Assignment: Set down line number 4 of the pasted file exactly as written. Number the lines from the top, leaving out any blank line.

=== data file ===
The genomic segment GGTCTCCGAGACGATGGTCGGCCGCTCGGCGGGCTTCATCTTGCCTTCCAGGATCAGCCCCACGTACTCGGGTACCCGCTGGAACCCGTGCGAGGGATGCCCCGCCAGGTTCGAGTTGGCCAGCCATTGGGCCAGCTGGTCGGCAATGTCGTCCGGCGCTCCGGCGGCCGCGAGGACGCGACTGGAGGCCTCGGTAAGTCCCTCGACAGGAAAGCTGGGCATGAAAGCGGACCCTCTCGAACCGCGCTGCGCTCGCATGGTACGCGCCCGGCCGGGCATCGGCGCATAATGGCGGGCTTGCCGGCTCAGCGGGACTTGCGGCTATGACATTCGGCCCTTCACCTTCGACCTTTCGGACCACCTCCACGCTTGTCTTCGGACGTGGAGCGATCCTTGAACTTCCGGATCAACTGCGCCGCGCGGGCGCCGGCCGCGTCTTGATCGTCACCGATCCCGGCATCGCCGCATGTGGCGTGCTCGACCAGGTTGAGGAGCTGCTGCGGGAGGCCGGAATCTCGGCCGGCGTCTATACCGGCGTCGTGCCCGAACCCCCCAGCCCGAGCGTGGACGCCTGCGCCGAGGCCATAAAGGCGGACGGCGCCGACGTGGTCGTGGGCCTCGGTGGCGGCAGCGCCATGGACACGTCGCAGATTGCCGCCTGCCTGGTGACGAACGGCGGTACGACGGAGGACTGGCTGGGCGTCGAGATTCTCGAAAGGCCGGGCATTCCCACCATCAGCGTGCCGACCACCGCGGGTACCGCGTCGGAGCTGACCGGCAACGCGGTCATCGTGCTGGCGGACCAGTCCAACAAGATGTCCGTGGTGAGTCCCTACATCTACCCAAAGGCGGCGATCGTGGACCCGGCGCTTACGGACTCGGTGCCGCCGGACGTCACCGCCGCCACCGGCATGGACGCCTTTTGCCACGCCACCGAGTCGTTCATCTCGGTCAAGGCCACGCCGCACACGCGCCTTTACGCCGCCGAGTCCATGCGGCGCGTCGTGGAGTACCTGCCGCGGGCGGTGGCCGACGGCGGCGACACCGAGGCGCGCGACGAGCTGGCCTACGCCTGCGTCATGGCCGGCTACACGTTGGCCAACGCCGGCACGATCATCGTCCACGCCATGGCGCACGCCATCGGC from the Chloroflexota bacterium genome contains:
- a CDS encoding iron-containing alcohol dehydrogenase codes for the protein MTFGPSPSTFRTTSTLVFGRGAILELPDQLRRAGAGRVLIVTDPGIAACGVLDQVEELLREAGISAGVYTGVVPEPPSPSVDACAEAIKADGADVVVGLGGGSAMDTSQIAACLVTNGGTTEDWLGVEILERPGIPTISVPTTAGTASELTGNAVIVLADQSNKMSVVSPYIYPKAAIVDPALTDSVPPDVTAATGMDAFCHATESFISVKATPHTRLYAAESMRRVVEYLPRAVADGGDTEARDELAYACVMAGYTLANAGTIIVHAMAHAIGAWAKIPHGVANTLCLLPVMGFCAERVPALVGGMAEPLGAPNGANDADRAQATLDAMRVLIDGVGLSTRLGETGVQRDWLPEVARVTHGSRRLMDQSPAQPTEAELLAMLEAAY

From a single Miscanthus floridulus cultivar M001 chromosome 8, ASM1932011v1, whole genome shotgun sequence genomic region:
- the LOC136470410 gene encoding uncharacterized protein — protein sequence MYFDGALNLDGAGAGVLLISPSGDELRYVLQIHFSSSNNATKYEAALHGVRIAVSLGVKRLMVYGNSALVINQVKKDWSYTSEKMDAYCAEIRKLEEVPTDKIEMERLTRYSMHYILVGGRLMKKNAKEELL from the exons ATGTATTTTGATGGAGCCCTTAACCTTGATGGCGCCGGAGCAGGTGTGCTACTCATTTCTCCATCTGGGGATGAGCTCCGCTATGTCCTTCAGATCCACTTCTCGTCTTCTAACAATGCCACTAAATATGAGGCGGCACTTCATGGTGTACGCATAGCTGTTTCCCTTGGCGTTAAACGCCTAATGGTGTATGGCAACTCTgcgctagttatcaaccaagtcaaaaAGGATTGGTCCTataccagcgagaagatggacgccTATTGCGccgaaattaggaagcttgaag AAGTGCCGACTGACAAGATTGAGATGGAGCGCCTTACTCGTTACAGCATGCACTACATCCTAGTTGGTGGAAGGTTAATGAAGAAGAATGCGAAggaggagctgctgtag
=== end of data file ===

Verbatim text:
- the LOC136470410 gene encoding uncharacterized protein — protein sequence MYFDGALNLDGAGAGVLLISPSGDELRYVLQIHFSSSNNATKYEAALHGVRIAVSLGVKRLMVYGNSALVINQVKKDWSYTSEKMDAYCAEIRKLEEVPTDKIEMERLTRYSMHYILVGGRLMKKNAKEELL from the exons ATGTATTTTGATGGAGCCCTTAACCTTGATGGCGCCGGAGCAGGTGTGCTACTCATTTCTCCATCTGGGGATGAGCTCCGCTATGTCCTTCAGATCCACTTCTCGTCTTCTAACAATGCCACTAAATATGAGGCGGCACTTCATGGTGTACGCATAGCTGTTTCCCTTGGCGTTAAACGCCTAATGGTGTATGGCAACTCTgcgctagttatcaaccaagtcaaaaAGGATTGGTCCTataccagcgagaagatggacgccTATTGCGccgaaattaggaagcttgaag AAGTGCCGACTGACAAGATTGAGATGGAGCGCCTTACTCGTTACAGCATGCACTACATCCTAGTTGGTGGAAGGTTAATGAAGAAGAATGCGAAggaggagctgctgtag